Residential plumbing is a largely hidden system, working tirelessly out of sight to deliver fresh water and carry away what we no longer need. We see the faucets, the showerheads, the toilets and the electric hot water tank, but the rest is out of sight and out of mind. By the time the plumber has left, the supply lines, valves and drains have mostly disappeared behind walls and under floors, never to surface again unless there’s a problem.
Assembling this network of interconnected parts takes skill and practice as well as the right parts and pieces. The basics are simple: supply lines of copper or plastic, drain lines, and a number of fixtures for kitchens, bathrooms, laundries. The move toward greater energy efficiency in our homes has introduced some new players: drain water heat recovery technology that captures wasted heat in discarded shower water, low-flow faucets and toilets that save water, recirculation systems that eliminate long waits for hot water in the bathroom or kitchen.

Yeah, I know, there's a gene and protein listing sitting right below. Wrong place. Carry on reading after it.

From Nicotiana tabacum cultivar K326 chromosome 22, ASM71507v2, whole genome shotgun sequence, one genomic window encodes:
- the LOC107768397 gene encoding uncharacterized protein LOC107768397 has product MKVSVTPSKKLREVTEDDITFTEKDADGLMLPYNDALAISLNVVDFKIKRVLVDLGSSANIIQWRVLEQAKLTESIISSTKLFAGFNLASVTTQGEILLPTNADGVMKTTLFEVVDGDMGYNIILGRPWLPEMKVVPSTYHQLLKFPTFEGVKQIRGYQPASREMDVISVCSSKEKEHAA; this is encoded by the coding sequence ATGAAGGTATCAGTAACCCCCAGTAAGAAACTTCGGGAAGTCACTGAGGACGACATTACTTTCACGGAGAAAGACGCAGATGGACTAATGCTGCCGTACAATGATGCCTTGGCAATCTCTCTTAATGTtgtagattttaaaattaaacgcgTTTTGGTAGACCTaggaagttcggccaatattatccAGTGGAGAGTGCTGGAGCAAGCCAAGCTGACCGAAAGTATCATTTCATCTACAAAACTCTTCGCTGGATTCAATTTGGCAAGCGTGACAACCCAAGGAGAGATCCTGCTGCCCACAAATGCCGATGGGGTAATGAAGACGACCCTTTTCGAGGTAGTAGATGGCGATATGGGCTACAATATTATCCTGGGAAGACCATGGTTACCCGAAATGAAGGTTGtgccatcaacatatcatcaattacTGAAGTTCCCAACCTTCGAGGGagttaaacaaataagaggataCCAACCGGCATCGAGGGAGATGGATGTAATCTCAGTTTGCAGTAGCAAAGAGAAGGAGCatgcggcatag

Plumbers are the masters of this hidden kingdom. But most builders, and many homeowners, can handle spot repairs when a plumber isn’t readily available. It makes sense to know how to install a toilet, replace a kitchen faucet, or repair a damaged sink drain. What self-respecting homeowner would want to call in a plumber over the weekend (at double or triple time) when a toilet valve stuck or a kitchen faucet wouldn’t stop dripping?
Fine Homebuilding’s library of articles and videos covers the building blocks of modern plumbing systems and the many details that add up to a truly trouble-free installation. Want to pick exactly the right sink, faucet or toilet? This is a great place to start your search.
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